I’ve been thinking still about that sermon last night. There is something beneficial in a sermon I don’t agree with in that it inspires me to look closer at an issue so I can say why I don’t. Of course, if I turn out to be wrong, I will change my mind, but in this case, that hasn’t happened yet.
I was discussing this with some friends after writing the blog last night. I bemoan the fact that our churches just don’t really spend enough time on biblical exegesis. When this sermon was going on, I went through the Bible and did some minor exegesis of the text. Granted, my resources were limited as I had to rely on my memory and I had no portable concordance or Strong’s with me. Still, there is some simple exegesis anyone can do.
I find that whenever I do such things, I enjoy them. It makes me reopen my eyes again to what Scripture really is. It’s a gold mine of information and truth. The texts that are written can often be seen as arguments to state a position and lead someone to believe something. Go read the NT and find where they quote the OT. There’s a reason they did that. It supports an argument.
One aspect of studying that will be to become familiar with the context of the ancients. For instance, at the request of a friend, I am now reading the Brothers Karamazov. Can I understand the basic concepts behind the story and enjoy it? Yes I can. However, my enjoyment would no doubt be increased if I studied Russian culture and knew the names better and the events and the currency and customs of the time period.
The same applies for Scripture. The modern concept of hearing the voice of God and the leading of the Holy Spirit as taught today I just do not find in Scripture. It has become too easy for us to take our modern views and read them back into the Scripture. This has led us down the path of individualism though where each of us become islands unto ourselves. We neglect the way of wisdom when we somehow think it’s biblical for God to do our thinking for us.
What is the way of wisdom then? It is the path laid down in Proverbs that begins with the Fear of the Lord. Wisdom thus begins in just not knowing stuff but living stuff. The truly wise person will also be a moral person. Woe to our intellectuals today who may know a lot of things, but do not know how to live. Read Socrates. This was his main area of interest. He wanted to discuss ethics and living the right life.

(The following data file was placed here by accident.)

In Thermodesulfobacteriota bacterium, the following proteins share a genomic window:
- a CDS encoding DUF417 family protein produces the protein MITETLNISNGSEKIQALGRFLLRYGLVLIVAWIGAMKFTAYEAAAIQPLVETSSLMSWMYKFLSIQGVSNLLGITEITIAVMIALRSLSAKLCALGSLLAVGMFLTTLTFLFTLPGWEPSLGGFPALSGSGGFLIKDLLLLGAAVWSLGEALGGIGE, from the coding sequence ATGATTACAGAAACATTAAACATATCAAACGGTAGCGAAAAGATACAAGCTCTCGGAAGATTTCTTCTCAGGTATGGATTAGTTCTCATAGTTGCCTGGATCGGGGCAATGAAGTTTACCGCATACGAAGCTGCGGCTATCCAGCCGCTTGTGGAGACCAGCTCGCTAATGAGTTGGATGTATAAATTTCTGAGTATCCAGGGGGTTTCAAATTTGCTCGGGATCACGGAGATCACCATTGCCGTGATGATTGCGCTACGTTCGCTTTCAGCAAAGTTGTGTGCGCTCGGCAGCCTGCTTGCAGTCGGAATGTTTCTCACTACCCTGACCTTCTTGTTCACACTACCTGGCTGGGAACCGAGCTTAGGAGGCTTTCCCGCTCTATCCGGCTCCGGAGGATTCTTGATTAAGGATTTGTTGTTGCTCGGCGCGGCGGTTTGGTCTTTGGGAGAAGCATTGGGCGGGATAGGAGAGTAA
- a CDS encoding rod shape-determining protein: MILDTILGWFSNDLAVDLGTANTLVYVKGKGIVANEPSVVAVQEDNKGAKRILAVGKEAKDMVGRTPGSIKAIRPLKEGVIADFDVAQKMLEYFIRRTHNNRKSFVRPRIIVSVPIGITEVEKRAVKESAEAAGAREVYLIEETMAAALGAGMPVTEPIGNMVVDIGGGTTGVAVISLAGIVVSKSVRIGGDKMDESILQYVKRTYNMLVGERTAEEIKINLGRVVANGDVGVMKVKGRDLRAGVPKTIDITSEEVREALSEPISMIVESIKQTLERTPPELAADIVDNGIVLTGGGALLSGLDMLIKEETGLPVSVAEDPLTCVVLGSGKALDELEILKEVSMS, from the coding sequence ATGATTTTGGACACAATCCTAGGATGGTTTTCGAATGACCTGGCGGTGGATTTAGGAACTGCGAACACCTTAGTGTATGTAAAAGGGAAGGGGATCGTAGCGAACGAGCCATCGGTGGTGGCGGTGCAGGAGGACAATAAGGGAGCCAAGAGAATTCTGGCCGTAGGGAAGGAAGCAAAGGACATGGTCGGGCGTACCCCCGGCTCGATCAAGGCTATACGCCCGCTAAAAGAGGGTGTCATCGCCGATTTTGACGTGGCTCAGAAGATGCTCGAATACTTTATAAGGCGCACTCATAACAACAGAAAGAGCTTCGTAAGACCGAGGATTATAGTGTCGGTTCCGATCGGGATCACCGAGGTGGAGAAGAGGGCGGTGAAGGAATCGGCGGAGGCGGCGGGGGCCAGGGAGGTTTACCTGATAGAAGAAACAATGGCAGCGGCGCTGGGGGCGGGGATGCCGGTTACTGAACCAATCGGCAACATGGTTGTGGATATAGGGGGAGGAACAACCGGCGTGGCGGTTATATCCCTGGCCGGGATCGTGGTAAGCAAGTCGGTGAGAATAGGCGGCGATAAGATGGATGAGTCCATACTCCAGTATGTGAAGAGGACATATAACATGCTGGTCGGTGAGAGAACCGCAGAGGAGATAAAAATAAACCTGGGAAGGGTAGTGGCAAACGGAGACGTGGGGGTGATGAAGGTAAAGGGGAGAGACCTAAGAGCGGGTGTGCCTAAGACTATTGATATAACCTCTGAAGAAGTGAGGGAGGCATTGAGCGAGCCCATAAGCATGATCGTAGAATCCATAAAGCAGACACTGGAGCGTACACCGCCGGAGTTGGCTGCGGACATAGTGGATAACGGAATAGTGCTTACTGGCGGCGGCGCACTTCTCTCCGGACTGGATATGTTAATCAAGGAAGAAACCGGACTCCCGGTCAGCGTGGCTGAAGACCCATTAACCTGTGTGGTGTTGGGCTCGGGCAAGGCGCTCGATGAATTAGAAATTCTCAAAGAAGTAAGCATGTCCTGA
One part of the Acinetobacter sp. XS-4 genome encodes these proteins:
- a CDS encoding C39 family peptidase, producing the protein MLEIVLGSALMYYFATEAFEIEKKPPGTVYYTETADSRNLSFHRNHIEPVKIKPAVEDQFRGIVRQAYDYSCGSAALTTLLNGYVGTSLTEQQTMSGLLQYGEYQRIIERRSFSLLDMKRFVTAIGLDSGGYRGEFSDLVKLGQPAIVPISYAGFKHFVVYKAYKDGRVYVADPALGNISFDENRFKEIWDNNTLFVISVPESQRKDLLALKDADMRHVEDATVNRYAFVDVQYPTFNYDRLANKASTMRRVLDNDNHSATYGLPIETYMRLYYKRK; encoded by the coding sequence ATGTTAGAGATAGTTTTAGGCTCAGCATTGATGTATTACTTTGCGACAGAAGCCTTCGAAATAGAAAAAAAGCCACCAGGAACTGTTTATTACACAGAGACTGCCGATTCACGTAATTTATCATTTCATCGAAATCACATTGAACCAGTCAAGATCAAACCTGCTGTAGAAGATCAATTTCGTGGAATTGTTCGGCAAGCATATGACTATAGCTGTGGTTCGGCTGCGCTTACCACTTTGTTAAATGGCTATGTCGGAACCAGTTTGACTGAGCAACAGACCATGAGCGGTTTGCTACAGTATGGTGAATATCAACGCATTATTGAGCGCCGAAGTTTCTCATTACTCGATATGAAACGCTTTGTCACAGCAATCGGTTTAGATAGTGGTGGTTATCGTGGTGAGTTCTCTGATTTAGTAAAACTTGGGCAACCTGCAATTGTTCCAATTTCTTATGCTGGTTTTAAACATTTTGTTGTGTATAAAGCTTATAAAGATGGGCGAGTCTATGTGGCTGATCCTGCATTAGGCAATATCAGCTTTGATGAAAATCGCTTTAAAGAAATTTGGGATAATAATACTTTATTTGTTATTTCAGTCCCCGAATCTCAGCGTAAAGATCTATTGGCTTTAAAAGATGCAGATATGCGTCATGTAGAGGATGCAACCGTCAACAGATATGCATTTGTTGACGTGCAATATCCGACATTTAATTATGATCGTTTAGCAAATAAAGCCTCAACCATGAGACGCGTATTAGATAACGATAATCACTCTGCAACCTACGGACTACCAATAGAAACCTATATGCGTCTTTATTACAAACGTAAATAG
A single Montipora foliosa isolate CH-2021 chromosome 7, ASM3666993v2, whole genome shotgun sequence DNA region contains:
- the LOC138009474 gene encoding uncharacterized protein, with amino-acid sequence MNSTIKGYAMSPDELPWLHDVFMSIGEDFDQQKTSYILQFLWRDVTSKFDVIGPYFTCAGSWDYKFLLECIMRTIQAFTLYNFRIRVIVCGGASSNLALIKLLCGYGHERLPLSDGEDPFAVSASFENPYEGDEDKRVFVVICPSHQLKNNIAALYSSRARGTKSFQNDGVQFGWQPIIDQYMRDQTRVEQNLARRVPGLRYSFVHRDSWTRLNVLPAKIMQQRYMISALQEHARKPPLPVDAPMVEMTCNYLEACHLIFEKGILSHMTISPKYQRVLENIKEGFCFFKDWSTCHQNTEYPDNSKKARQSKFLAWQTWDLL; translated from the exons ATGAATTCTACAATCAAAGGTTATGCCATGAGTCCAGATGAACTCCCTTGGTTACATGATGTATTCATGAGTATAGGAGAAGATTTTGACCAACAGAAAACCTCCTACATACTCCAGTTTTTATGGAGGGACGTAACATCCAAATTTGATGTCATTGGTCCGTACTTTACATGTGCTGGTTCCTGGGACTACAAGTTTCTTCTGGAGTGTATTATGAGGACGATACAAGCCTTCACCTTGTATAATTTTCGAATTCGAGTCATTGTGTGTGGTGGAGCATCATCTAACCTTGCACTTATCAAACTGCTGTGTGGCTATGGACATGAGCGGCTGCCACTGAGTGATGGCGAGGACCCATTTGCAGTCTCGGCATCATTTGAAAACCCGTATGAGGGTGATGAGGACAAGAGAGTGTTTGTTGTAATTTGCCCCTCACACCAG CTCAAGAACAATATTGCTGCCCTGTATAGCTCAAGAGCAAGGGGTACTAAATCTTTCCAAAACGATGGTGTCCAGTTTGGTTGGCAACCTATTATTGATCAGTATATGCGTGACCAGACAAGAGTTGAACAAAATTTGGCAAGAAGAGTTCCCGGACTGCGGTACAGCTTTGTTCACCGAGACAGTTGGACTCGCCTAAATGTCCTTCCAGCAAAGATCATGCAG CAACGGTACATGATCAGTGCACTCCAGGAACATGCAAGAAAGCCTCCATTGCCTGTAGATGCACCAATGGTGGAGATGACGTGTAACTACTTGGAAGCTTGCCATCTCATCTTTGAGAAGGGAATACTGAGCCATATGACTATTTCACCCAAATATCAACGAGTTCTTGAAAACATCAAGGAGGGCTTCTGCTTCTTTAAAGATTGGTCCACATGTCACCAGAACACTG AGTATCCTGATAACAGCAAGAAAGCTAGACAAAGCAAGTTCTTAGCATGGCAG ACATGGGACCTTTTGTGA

This will mean studying the ideas and how we are to live them. In our age of individualism though, I believe we neglect a great source of wisdom as well. Other people. When do we sit down with others and discuss ideas? Proverbs 27:17 tells us that as iron sharpens iron, so one man sharpens another.
Do we do that? Do we sit down and discuss with each other and bounce our ideas off? Maybe some conclusions will be wrong, but at least we’ll be learning more about how to think. Of course, if we believe God is telling us what the text means, then we won’t study it. If we believe that the preacher is saying what God put on his heart, then we will treat it as infallable.
No. We need to go back to the text. We need to get away from subjective experiences. Experiences are fine and great, but they are not interpreters of Scripture. We should use Scripture to understand our experiences and interpret them. We should not use experiences to understand and interpret Scripture.
I make the call then. Return to the way of wisdom. Return to seeking truth with all your heart. Realize your feelings are temporary and ebb and flow, but truth is eternal. Fear God and keep his commandments. Follow that seeking and it will lead you to Christ who is the wisdom of God and to be more conformed to his image.